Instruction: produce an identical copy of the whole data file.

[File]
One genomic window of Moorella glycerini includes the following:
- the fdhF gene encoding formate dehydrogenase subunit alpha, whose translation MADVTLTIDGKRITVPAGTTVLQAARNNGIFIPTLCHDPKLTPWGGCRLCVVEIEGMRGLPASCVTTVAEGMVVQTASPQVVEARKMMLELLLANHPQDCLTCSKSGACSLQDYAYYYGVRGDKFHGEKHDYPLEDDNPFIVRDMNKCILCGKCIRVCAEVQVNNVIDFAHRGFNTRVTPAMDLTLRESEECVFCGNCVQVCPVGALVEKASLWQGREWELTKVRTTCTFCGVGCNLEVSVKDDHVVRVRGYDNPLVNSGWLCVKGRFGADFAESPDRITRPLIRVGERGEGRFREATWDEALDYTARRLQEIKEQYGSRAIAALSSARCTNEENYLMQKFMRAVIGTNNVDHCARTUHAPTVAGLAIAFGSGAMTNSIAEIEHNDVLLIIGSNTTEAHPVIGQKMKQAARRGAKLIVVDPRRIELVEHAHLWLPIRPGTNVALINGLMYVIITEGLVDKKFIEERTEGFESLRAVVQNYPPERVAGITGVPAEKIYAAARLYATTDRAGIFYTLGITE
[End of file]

One genomic window of Moorella glycerini includes the following:
- the fdhF gene encoding formate dehydrogenase subunit alpha, whose translation MADVTLTIDGKRITVPAGTTVLQAARNNGIFIPTLCHDPKLTPWGGCRLCVVEIEGMRGLPASCVTTVAEGMVVQTASPQVVEARKMMLELLLANHPQDCLTCSKSGACSLQDYAYYYGVRGDKFHGEKHDYPLEDDNPFIVRDMNKCILCGKCIRVCAEVQVNNVIDFAHRGFNTRVTPAMDLTLRESEECVFCGNCVQVCPVGALVEKASLWQGREWELTKVRTTCTFCGVGCNLEVSVKDDHVVRVRGYDNPLVNSGWLCVKGRFGADFAESPDRITRPLIRVGERGEGRFREATWDEALDYTARRLQEIKEQYGSRAIAALSSARCTNEENYLMQKFMRAVIGTNNVDHCARTUHAPTVAGLAIAFGSGAMTNSIAEIEHNDVLLIIGSNTTEAHPVIGQKMKQAARRGAKLIVVDPRRIELVEHAHLWLPIRPGTNVALINGLMYVIITEGLVDKKFIEERTEGFESLRAVVQNYPPERVAGITGVPAEKIYAAARLYATTDRAGIFYTLGITE